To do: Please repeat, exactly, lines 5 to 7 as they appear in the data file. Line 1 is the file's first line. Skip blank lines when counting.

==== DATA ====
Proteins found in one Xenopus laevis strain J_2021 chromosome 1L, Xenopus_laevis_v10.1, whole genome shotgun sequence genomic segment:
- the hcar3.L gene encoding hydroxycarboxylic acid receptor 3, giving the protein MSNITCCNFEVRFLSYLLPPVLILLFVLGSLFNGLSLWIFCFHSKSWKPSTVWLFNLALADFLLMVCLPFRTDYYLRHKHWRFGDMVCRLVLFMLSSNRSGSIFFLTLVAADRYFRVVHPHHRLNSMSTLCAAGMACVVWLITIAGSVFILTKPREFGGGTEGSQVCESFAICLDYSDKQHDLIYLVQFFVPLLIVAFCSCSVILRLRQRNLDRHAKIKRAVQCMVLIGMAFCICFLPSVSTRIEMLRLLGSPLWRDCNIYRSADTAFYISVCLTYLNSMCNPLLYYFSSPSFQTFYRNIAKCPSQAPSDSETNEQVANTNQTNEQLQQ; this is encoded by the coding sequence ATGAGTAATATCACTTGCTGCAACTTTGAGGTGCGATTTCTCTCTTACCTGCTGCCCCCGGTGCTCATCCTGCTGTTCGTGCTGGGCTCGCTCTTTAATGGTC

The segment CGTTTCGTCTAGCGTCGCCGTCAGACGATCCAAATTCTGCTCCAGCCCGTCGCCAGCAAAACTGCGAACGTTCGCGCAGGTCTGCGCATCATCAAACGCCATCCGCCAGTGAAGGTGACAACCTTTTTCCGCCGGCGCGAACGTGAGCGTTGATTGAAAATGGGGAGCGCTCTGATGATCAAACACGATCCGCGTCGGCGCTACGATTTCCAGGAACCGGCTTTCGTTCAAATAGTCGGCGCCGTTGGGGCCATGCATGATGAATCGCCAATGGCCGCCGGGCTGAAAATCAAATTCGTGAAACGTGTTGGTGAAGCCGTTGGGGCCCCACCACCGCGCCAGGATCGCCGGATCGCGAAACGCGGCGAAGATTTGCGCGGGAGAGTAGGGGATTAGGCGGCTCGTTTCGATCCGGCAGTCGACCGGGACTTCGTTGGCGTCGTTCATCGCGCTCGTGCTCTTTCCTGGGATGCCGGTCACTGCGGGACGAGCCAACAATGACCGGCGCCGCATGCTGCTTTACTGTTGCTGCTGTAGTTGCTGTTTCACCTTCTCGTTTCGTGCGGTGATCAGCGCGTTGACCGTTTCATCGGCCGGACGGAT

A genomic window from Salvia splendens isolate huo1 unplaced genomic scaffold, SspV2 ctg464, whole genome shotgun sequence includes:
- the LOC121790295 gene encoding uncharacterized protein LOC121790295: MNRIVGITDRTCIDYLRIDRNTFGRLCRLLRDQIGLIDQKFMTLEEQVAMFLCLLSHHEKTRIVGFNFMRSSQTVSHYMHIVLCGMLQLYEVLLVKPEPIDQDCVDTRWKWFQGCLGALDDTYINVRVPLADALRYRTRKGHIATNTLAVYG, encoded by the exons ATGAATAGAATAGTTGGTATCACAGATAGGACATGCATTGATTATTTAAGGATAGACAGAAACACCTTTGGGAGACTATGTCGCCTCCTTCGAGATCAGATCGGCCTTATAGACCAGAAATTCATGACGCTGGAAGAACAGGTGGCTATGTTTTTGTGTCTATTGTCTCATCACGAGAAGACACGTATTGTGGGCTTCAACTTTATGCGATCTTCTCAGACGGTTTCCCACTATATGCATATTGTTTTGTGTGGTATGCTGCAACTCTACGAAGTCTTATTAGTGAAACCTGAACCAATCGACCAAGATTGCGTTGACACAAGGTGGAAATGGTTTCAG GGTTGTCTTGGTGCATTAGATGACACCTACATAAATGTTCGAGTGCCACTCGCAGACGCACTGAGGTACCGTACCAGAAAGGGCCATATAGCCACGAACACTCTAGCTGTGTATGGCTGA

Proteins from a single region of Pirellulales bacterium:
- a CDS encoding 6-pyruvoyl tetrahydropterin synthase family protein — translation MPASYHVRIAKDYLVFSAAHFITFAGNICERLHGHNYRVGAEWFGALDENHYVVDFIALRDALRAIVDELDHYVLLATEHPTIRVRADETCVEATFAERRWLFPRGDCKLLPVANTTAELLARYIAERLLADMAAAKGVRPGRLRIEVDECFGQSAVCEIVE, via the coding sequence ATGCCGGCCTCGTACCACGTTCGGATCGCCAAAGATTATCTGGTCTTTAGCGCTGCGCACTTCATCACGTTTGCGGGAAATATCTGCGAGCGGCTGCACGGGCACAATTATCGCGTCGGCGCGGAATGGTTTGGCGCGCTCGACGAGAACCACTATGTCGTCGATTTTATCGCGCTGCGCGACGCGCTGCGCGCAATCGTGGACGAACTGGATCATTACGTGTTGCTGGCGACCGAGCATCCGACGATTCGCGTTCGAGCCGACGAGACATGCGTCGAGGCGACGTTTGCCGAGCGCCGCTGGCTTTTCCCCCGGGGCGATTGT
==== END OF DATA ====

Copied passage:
- the LOC121790295 gene encoding uncharacterized protein LOC121790295: MNRIVGITDRTCIDYLRIDRNTFGRLCRLLRDQIGLIDQKFMTLEEQVAMFLCLLSHHEKTRIVGFNFMRSSQTVSHYMHIVLCGMLQLYEVLLVKPEPIDQDCVDTRWKWFQGCLGALDDTYINVRVPLADALRYRTRKGHIATNTLAVYG, encoded by the exons ATGAATAGAATAGTTGGTATCACAGATAGGACATGCATTGATTATTTAAGGATAGACAGAAACACCTTTGGGAGACTATGTCGCCTCCTTCGAGATCAGATCGGCCTTATAGACCAGAAATTCATGACGCTGGAAGAACAGGTGGCTATGTTTTTGTGTCTATTGTCTCATCACGAGAAGACACGTATTGTGGGCTTCAACTTTATGCGATCTTCTCAGACGGTTTCCCACTATATGCATATTGTTTTGTGTGGTATGCTGCAACTCTACGAAGTCTTATTAGTGAAACCTGAACCAATCGACCAAGATTGCGTTGACACAAGGTGGAAATGGTTTCAG GGTTGTCTTGGTGCATTAGATGACACCTACATAAATGTTCGAGTGCCACTCGCAGACGCACTGAGGTACCGTACCAGAAAGGGCCATATAGCCACGAACACTCTAGCTGTGTATGGCTGA

Proteins from a single region of Pirellulales bacterium:
- a CDS encoding 6-pyruvoyl tetrahydropterin synthase family protein — translation MPASYHVRIAKDYLVFSAAHFITFAGNICERLHGHNYRVGAEWFGALDENHYVVDFIALRDALRAIVDELDHYVLLATEHPTIRVRADETCVEATFAERRWLFPRGDCKLLPVANTTAELLARYIAERLLADMAAAKGVRPGRLRIEVDECFGQSAVCEIVE, via the coding sequence ATGCCGGCCTCGTACCACGTTCGGATCGCCAAAGATTATCTGGTCTTTAGCGCTGCGCACTTCATCACGTTTGCGGGAAATATCTGCGAGCGGCTGCACGGGCACAATTATCGCGTCGGCGCGGAATGGTTTGGCGCGCTCGACGAGAACCACTATGTCGTCGATTTTATCGCGCTGCGCGACGCGCTGCGCGCAATCGTGGACGAACTGGATCATTACGTGTTGCTGGCGACCGAGCATCCGACGATTCGCGTTCGAGCCGACGAGACATGCGTCGAGGCGACGTTTGCCGAGCGCCGCTGGCTTTTCCCCCGGGGCGATTGT